I got a really fun new homemaking book. I didn't realize it when I bought it, but it is actually a book for home economics teachers on how to be better teachers. Cool! I was stumped by the first chapter, though, when it told me that in order to be a certified home ec teacher, I need to have an education degree with a home economics major from a reputable institution. A home economics major?!?! That was a possibility?? Where was I? I could have taken COLLEGE CLASSES on how to be a good housewife?
No. As it turns out, I could not have done that. I checked MSU's website, and their whole home economics (AKA "Home Ecology") department has been shut down for years. Not only is it no longer a major, but there aren't even classes covering the topics. I can take a class on the life cycle of a fly, the literature of the Lord of the Rings, scuba diving, or the history of Lao, but I can't take a class on cooking and cleaning? That's ridiculous! Isn't college supposed to prepare students for their future? Most students are going to do much more cooking and cleaning in their life than traveling to Lao, so I think practical classes in homemaking should definitely be offered (possibly even required...but that's another argument altogether).
Anyway, I got pretty heated up about this injustice while talking to my friend Elle. She said "You should give MSU a piece of your mind!" She was most likely being sarcastic, but I thought that it was a fabulous idea. I first decided to write them a strongly worded e-mail, but who wants to wait for a reply? Plus, I wasn't confident that they would reply at all. I decided to give them a call.
I, as a rule, do not lie, so I had to come up with a good excuse to call. Here is what I came up with: "Hello, Admissions? My name is Christine. My little sister Cara is looking at possibly to coming to MSU, and I'm helping her explore her options. Do you offer a home economics major? Like, where you can learn to cook and clean and such?" Of course, the answer was no. The person on the phone sounded like a student, and she also sounded like she thought I was nuts. I asked why they don't have a home economics major anymore, and she answered that they've never had one. I replied with "Actually, yes you did. Mary Mayo started it, and now you have a residence hall named after her. I'm just wondering why there are no longer any ways to study this topic at your university?" The snarky student said, "Well, I don't remember ever having a major like that." Oh, really? You don't remember it? Well then, I guess it never happened. Michigan State University has 40,000+ students and hundreds of majors. Is this kid really so pretentious as to think that she knows all MSU majors past and present? I responded with, "Well, sorry you don't remember it. It wasn't a major while you attended school, but it used to be one. I'm sure of it."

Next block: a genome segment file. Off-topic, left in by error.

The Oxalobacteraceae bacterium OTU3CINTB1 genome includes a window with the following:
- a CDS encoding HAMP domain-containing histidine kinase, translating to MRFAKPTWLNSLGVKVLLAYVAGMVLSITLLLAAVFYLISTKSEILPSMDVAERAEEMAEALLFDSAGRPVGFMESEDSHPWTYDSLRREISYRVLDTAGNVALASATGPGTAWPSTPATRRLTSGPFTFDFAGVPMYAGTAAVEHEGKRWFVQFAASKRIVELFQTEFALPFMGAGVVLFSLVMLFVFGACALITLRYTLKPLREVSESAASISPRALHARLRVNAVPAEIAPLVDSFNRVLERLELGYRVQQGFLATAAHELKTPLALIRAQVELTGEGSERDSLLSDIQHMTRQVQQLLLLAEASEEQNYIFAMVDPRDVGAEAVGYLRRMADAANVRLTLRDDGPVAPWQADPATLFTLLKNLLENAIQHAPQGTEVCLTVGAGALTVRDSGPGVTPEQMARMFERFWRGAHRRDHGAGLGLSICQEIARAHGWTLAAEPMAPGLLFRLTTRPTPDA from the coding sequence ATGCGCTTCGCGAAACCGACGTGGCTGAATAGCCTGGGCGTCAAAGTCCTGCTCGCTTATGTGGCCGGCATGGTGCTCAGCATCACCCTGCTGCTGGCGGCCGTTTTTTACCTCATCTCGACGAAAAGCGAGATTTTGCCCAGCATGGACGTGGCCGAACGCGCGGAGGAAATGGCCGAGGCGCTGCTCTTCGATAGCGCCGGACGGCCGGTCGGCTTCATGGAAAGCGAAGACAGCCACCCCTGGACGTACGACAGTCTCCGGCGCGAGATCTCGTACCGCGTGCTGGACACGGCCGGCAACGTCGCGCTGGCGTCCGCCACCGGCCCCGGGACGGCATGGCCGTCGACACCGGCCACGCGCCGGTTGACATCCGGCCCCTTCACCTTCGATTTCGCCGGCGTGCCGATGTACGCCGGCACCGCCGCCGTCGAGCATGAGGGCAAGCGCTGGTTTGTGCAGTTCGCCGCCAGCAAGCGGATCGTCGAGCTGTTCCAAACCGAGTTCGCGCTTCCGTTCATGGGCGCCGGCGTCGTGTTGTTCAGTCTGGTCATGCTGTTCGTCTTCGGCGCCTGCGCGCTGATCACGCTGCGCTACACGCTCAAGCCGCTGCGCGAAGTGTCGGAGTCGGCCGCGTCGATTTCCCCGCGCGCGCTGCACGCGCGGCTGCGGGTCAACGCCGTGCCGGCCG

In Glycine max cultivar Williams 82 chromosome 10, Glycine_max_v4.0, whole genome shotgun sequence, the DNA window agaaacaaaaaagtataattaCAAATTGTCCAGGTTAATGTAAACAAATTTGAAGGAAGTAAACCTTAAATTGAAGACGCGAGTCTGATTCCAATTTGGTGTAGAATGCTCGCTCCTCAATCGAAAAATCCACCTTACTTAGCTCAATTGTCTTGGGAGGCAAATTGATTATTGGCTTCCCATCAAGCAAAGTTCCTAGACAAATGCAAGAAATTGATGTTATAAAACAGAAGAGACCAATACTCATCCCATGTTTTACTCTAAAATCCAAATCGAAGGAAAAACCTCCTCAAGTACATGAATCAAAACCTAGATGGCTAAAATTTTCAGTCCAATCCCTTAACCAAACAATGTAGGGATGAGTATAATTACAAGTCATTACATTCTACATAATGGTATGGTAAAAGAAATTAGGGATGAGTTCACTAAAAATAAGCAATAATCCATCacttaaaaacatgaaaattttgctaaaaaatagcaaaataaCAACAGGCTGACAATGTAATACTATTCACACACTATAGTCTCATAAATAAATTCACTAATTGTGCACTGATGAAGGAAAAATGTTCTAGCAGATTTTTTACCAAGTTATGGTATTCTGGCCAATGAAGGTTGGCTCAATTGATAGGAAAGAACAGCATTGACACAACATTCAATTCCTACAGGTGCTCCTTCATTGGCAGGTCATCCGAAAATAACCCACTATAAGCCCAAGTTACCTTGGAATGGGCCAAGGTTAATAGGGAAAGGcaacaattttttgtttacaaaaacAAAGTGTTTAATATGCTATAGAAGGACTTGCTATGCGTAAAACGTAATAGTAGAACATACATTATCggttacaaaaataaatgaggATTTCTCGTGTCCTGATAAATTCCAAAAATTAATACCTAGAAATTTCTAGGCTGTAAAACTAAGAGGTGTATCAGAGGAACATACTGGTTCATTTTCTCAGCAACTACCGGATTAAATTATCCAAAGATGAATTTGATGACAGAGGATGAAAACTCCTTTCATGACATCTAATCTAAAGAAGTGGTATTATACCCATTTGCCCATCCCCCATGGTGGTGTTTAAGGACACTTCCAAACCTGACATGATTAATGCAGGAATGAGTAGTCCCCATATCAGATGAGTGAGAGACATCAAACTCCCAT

Now certain that she was dealing with a crazy person, the admissions girl gave the only logical answer she could think of: "Ummm........I'm going to transfer you to the registrar....." Okay, you do that.
The lady at the registrar was older and seemed to have more time to deal with me. I explained my situation, and again I got the same answer: no home ec major. She, at least, admitted that there used to be one. I asked if there were even any classes pertaining to home economics subjects. Nope, none. Then I asked the question of the day: "Why? Why are there no ways to study such a practical field?" She didn't know. I pressed further: "What causes classes to be discontinued? Was there low enrollment? Did people feel it was outdated? More importantly, how do we bring back a class to study these things? My sister needs this class!" The registrar lady didn't know, didn't know, and didn't know... What are these people good for? Why can't they answer my questions? And most importantly...
Where am I supposed to go to get my masters degree in homemaking?